Long-Term BMW RnineT Scrambler: No More Knobbies

Street tires totally transform the RnineT's handling.

BMW RnineT Scrambler
BMW RnineT ScramblerJulia LaPalme
BMW RnineT Scrambler
Wrist: Ari Henning
MSRP: (2017) $13,000
Miles: 1,247
MPG: 36
Mods: Non-knobby tires
Update: 2

Life with the RnineT is pretty good. The snort emitted from those Akrapovic high pipes makes me smile every time I start the bike, and it feels good to get a thumbs-up from motorists at stoplights. I'm definitely not the only person who thinks the Scrambler's classic lines look killer.

I’m also not the only person who dislikes the Scrambler’s knobby Metzeler Karoo 3 tires. Everyone on staff who’s ridden my long-termer has complained about the same falling-over turn-in behavior, squirmy edge grip, and vibey, loud ride. The Karoos may work well in the dirt—and I intend to put them to the test with an off-road adventure once I get the time—but for now my riding is restricted to the street, where the Karoo’s poor grip and odd handling just won’t do.

Seeing as the knobbies and "cross spoke" wheels are an option (the tire swap is free from the factory, while the wheels carry a $500 premium), I figured I should try the base equipment. In this case, that's the same five-spoke cast hoops and Metzeler Tourance Next enduro-style tires that come on the new RnineT Urban G/S.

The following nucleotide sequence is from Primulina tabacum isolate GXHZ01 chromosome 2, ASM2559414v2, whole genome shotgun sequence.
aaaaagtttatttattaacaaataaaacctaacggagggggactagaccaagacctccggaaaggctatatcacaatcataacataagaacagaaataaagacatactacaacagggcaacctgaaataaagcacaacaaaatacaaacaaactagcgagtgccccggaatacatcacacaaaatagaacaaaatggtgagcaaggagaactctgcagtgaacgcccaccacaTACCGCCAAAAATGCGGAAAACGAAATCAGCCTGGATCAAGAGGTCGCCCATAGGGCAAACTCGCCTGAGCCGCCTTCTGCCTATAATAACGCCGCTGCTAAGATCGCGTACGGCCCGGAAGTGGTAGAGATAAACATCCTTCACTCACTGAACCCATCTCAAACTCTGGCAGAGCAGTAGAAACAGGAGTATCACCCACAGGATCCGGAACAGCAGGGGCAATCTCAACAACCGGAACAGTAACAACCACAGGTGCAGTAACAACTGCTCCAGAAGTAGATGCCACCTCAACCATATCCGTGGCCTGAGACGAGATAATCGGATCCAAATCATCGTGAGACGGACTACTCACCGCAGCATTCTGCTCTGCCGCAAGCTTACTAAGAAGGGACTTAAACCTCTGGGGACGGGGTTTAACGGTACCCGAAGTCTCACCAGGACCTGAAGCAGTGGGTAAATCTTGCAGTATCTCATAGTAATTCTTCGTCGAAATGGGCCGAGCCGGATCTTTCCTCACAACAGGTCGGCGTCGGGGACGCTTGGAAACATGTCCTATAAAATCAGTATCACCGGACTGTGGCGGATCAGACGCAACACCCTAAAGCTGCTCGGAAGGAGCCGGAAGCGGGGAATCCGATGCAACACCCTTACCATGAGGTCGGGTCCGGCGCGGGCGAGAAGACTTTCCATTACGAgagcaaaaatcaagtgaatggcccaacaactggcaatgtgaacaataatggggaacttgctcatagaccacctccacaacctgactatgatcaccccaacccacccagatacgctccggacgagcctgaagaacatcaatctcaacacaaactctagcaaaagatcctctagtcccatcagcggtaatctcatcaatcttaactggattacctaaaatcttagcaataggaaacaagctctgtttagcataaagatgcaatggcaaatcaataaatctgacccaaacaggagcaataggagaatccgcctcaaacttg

With the wheels swapped, the Scrambler feels like a different machine. The street rubber makes steering lighter and linear, the ride is smoother, and there’s so much more grip that it feels like the brakes and engine got upgraded. The Karoos were clearly inhibiting what is otherwise a fun and fairly sporty bike. With the Tourance rubber, I enjoy riding the RnineT a lot more.

I still like the look of the wire wheels though, so I think the hot ticket is to put the smooth Metzelers on the spoked hoops. Once I put the Karoos through their paces off road, maybe I'll get a set of Continental TKC 80s. I've ridden thousands of miles on those on a variety of adventure bikes, and they work well on road and off. Frustratingly, the new Urban G/S, which is essentially just a restyled Scrambler, can be had with TKC 80s from the factory, but the Continentals aren't an option for the Scrambler. Your dealer will surely install a set for you, but you'll be on the hook for the price of the tires and the labor to mount them.